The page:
Dr. Mario NES Review


Dr. Mario is an action puzzle game with the Super Mario brand slapped onto it. The goal is to eliminate three colors of viruses by making lines of four or more pills of the same color. Matching a line of the same color of four or more viruses or pills will wipe out the line including viruses. Once every virus is wiped out, the stage is clear and it’s on to the next stage.

Without the Mario name, the game would still be fun, but far less desirable to play. The game doesn’t make too much of the Super Mario license as it’s not more than the Mario character wearing a doctor’s jacket throwing pills into a bottle. The viruses are new and exclusive to the game when there could have been micro goombas, micro bloopers and tiny boos inhabiting the bottle.


Instead of a single endless game, there are multiple stages called virus levels. Clearing all the viruses will get you to the next level of more viruses in a bottle. This can turn a single session into a thirty to sixty minute affair. Since these sessions are so long, that’s probably why the game has a single mode with only one top score. Its contemporaries of the generation seem to have two modes and three top scores due to their shorter play sessions. Turning the power off wipes your top score, so I’ll assume no one would ever get three scores to fill up a top three.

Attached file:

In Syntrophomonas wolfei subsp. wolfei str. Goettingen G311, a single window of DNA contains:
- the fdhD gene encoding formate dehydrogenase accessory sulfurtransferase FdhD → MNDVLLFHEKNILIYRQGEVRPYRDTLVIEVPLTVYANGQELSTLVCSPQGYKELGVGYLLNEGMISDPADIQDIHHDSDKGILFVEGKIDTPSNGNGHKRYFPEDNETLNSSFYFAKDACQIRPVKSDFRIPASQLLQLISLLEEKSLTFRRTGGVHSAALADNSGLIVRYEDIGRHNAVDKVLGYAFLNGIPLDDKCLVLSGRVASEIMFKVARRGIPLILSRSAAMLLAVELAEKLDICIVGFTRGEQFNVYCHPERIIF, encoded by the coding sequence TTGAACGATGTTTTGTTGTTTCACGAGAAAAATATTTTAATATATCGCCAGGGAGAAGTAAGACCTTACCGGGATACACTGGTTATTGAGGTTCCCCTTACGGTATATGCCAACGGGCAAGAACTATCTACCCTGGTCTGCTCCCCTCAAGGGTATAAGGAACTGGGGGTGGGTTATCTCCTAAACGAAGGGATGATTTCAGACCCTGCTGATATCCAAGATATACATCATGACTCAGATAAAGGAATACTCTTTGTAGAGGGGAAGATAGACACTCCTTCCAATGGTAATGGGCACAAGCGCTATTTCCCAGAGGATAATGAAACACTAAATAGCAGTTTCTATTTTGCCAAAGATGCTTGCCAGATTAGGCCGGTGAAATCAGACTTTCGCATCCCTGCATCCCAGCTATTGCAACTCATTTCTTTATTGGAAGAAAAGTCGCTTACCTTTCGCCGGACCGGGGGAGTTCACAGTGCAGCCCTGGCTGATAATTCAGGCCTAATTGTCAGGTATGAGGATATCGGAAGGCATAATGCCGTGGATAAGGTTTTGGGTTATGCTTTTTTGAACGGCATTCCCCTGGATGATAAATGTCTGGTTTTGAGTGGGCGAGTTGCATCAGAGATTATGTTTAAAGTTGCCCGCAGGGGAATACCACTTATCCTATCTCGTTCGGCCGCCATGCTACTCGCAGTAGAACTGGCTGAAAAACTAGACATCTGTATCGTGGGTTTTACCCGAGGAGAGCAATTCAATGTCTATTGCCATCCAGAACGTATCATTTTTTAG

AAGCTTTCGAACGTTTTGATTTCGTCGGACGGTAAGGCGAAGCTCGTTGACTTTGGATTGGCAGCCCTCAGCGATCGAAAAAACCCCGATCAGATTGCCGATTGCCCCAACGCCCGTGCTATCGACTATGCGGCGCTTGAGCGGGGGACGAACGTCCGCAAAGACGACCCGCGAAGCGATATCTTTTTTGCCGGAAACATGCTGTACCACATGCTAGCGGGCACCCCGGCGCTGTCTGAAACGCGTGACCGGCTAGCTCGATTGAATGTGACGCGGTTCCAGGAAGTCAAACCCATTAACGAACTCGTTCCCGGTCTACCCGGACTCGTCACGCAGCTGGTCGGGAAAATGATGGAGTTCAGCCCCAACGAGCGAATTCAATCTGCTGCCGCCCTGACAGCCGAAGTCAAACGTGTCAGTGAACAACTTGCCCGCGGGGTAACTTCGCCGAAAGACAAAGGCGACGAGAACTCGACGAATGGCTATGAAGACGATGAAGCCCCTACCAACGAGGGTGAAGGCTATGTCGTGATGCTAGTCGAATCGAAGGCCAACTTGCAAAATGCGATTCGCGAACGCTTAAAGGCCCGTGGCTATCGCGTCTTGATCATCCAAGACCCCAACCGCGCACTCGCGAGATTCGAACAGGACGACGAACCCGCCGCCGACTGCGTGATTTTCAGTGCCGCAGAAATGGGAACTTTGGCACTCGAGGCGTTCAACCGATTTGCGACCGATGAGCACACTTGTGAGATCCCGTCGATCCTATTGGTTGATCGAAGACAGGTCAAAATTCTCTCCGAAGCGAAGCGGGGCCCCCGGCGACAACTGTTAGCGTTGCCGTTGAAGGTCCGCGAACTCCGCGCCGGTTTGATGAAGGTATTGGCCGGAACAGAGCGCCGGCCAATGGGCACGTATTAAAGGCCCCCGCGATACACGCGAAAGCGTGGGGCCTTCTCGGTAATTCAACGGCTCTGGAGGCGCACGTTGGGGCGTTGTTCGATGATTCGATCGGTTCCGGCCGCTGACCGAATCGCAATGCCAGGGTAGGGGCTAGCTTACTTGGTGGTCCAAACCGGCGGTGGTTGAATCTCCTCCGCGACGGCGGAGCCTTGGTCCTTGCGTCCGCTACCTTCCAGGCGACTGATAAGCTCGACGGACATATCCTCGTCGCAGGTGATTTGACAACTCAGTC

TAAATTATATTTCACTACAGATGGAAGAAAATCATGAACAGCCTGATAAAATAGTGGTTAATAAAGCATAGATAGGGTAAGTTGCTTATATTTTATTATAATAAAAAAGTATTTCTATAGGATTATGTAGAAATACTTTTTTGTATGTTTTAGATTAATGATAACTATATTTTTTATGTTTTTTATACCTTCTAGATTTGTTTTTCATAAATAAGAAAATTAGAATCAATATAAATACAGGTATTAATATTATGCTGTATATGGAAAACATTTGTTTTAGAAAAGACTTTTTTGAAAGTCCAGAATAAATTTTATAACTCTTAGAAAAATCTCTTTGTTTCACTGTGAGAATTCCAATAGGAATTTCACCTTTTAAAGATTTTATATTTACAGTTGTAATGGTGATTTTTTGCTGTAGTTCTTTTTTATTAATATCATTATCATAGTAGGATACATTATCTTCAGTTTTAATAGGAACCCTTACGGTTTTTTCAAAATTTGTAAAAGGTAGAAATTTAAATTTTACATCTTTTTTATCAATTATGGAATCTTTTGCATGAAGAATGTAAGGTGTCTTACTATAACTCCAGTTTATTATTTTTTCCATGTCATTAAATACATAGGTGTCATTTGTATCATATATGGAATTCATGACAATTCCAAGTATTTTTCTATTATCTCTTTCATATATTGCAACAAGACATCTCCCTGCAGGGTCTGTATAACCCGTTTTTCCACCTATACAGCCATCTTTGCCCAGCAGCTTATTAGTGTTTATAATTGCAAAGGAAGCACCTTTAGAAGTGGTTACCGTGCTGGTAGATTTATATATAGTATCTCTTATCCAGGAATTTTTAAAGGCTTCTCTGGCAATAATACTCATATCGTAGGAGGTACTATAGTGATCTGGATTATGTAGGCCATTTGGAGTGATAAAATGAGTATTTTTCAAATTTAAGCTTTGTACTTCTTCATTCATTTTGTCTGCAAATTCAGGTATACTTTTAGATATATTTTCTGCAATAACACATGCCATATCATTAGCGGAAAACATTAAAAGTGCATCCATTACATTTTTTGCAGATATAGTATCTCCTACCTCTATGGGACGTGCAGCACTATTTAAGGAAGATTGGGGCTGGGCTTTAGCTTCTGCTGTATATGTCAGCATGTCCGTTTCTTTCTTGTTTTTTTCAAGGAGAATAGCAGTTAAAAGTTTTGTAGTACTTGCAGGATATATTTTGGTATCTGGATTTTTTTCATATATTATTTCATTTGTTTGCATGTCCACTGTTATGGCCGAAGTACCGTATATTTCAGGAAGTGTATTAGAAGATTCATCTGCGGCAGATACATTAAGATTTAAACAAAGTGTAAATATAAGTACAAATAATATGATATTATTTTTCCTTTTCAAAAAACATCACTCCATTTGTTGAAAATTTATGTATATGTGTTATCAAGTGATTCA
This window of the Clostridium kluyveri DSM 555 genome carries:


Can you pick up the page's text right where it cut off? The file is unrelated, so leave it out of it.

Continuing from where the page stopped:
When each level begins, you see a bottle full of viruses that you need to eliminate via lining up pills. Each pill has two halves, and each half can be a different color. So red and blue, blue and yellow, blue and blue, red and red and so on.

You control a single falling pill at all times. You can move the pill left and right, and rotate it using the A or B buttons. Once one pill lands, a new pill is thrown in by Dr. Mario. You’ll get to see the next pill and the direction it’s facing before its thrown in.

It’s a simple, but addictive game and requires what I feel to be a lot more thought and micro managing your pills. Dr. Mario is a game for thinkers that’s easy enough at the beginning, but as you wipe out line after line, the pills begin to fall faster. This will encourage you to use as few pills as possible rather than stacking the unwanted pills somewhere.

If your pills reach the top of the bottle, you’ve lost. Dr. Mario feels like a tough game to lose at in the early levels. It’s great for newcomers and veterans alike. Dr. Mario is fun, easy, engaging, challenging and enjoyable from start to finish.


To pad out this review, eliminating a virus will grant you one hundred points. Matching a row of pills nets you nothing. Stacking pills and then eliminating a row of pills will cause the remaining bits of pill will fall. If those bits fall to match another line that wipes out a virus, that’s double the points per virus wiped out. It feels a bit like a waste of time to plan that far ahead, but it’s there if you want it. There are no extra points for wiping out a virus with a longer line of pills.